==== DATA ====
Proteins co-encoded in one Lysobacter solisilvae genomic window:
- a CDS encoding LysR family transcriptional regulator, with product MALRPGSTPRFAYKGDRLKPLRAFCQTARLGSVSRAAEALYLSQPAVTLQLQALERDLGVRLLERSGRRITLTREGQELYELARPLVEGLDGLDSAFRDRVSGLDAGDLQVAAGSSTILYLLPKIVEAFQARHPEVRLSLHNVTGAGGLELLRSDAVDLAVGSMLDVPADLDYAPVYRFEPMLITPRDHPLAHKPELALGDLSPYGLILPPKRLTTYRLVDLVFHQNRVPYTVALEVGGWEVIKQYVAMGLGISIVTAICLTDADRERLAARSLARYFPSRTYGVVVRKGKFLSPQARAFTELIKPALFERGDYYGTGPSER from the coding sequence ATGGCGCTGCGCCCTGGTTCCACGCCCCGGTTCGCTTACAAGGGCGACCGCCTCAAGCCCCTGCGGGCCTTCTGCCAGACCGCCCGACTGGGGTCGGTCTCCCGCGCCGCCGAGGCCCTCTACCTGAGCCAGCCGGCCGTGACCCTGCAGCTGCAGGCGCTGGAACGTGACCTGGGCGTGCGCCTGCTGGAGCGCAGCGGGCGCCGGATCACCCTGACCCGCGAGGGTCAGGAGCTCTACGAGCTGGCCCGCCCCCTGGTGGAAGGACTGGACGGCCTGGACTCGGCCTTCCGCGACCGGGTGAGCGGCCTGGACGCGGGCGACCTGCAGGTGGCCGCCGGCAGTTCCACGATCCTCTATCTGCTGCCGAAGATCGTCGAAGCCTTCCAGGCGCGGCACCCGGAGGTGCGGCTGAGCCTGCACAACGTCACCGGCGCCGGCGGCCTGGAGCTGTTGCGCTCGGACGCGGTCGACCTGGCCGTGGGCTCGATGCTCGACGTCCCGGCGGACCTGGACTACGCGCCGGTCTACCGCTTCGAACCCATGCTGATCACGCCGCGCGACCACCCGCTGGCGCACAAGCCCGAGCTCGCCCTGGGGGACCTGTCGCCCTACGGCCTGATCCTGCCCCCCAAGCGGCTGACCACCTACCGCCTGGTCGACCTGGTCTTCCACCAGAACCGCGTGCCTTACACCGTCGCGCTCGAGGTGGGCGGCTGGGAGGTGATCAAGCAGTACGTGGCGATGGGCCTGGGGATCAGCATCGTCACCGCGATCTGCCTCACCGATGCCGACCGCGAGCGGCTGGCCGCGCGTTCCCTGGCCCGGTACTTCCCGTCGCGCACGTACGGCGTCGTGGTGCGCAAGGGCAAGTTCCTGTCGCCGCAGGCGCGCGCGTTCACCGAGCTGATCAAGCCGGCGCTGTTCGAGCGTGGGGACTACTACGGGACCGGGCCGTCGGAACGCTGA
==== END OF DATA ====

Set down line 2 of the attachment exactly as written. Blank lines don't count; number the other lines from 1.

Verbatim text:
- a CDS encoding LysR family transcriptional regulator, with product MALRPGSTPRFAYKGDRLKPLRAFCQTARLGSVSRAAEALYLSQPAVTLQLQALERDLGVRLLERSGRRITLTREGQELYELARPLVEGLDGLDSAFRDRVSGLDAGDLQVAAGSSTILYLLPKIVEAFQARHPEVRLSLHNVTGAGGLELLRSDAVDLAVGSMLDVPADLDYAPVYRFEPMLITPRDHPLAHKPELALGDLSPYGLILPPKRLTTYRLVDLVFHQNRVPYTVALEVGGWEVIKQYVAMGLGISIVTAICLTDADRERLAARSLARYFPSRTYGVVVRKGKFLSPQARAFTELIKPALFERGDYYGTGPSER from the coding sequence ATGGCGCTGCGCCCTGGTTCCACGCCCCGGTTCGCTTACAAGGGCGACCGCCTCAAGCCCCTGCGGGCCTTCTGCCAGACCGCCCGACTGGGGTCGGTCTCCCGCGCCGCCGAGGCCCTCTACCTGAGCCAGCCGGCCGTGACCCTGCAGCTGCAGGCGCTGGAACGTGACCTGGGCGTGCGCCTGCTGGAGCGCAGCGGGCGCCGGATCACCCTGACCCGCGAGGGTCAGGAGCTCTACGAGCTGGCCCGCCCCCTGGTGGAAGGACTGGACGGCCTGGACTCGGCCTTCCGCGACCGGGTGAGCGGCCTGGACGCGGGCGACCTGCAGGTGGCCGCCGGCAGTTCCACGATCCTCTATCTGCTGCCGAAGATCGTCGAAGCCTTCCAGGCGCGGCACCCGGAGGTGCGGCTGAGCCTGCACAACGTCACCGGCGCCGGCGGCCTGGAGCTGTTGCGCTCGGACGCGGTCGACCTGGCCGTGGGCTCGATGCTCGACGTCCCGGCGGACCTGGACTACGCGCCGGTCTACCGCTTCGAACCCATGCTGATCACGCCGCGCGACCACCCGCTGGCGCACAAGCCCGAGCTCGCCCTGGGGGACCTGTCGCCCTACGGCCTGATCCTGCCCCCCAAGCGGCTGACCACCTACCGCCTGGTCGACCTGGTCTTCCACCAGAACCGCGTGCCTTACACCGTCGCGCTCGAGGTGGGCGGCTGGGAGGTGATCAAGCAGTACGTGGCGATGGGCCTGGGGATCAGCATCGTCACCGCGATCTGCCTCACCGATGCCGACCGCGAGCGGCTGGCCGCGCGTTCCCTGGCCCGGTACTTCCCGTCGCGCACGTACGGCGTCGTGGTGCGCAAGGGCAAGTTCCTGTCGCCGCAGGCGCGCGCGTTCACCGAGCTGATCAAGCCGGCGCTGTTCGAGCGTGGGGACTACTACGGGACCGGGCCGTCGGAACGCTGA